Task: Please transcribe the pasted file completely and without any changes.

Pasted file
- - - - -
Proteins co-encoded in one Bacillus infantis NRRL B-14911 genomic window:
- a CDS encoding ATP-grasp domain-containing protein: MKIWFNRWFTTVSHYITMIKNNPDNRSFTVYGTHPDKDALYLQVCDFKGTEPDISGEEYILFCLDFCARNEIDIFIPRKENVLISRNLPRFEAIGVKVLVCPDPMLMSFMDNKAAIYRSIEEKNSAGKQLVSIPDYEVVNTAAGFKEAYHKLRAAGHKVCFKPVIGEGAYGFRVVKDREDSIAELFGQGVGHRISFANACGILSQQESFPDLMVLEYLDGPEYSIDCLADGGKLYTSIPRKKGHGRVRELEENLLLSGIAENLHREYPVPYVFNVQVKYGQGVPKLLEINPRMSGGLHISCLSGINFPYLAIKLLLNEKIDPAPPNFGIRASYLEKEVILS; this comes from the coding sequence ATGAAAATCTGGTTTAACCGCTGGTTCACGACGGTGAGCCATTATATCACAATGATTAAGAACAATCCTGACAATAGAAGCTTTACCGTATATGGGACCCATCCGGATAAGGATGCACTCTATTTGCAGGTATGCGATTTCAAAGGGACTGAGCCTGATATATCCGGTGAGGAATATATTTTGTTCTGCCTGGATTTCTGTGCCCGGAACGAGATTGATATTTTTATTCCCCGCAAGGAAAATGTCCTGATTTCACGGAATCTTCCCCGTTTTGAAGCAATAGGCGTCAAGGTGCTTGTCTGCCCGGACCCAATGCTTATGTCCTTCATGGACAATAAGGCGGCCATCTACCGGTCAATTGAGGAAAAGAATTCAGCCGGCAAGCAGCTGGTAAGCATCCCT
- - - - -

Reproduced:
Proteins co-encoded in one Bacillus infantis NRRL B-14911 genomic window:
- a CDS encoding ATP-grasp domain-containing protein: MKIWFNRWFTTVSHYITMIKNNPDNRSFTVYGTHPDKDALYLQVCDFKGTEPDISGEEYILFCLDFCARNEIDIFIPRKENVLISRNLPRFEAIGVKVLVCPDPMLMSFMDNKAAIYRSIEEKNSAGKQLVSIPDYEVVNTAAGFKEAYHKLRAAGHKVCFKPVIGEGAYGFRVVKDREDSIAELFGQGVGHRISFANACGILSQQESFPDLMVLEYLDGPEYSIDCLADGGKLYTSIPRKKGHGRVRELEENLLLSGIAENLHREYPVPYVFNVQVKYGQGVPKLLEINPRMSGGLHISCLSGINFPYLAIKLLLNEKIDPAPPNFGIRASYLEKEVILS; this comes from the coding sequence ATGAAAATCTGGTTTAACCGCTGGTTCACGACGGTGAGCCATTATATCACAATGATTAAGAACAATCCTGACAATAGAAGCTTTACCGTATATGGGACCCATCCGGATAAGGATGCACTCTATTTGCAGGTATGCGATTTCAAAGGGACTGAGCCTGATATATCCGGTGAGGAATATATTTTGTTCTGCCTGGATTTCTGTGCCCGGAACGAGATTGATATTTTTATTCCCCGCAAGGAAAATGTCCTGATTTCACGGAATCTTCCCCGTTTTGAAGCAATAGGCGTCAAGGTGCTTGTCTGCCCGGACCCAATGCTTATGTCCTTCATGGACAATAAGGCGGCCATCTACCGGTCAATTGAGGAAAAGAATTCAGCCGGCAAGCAGCTGGTAAGCATCCCT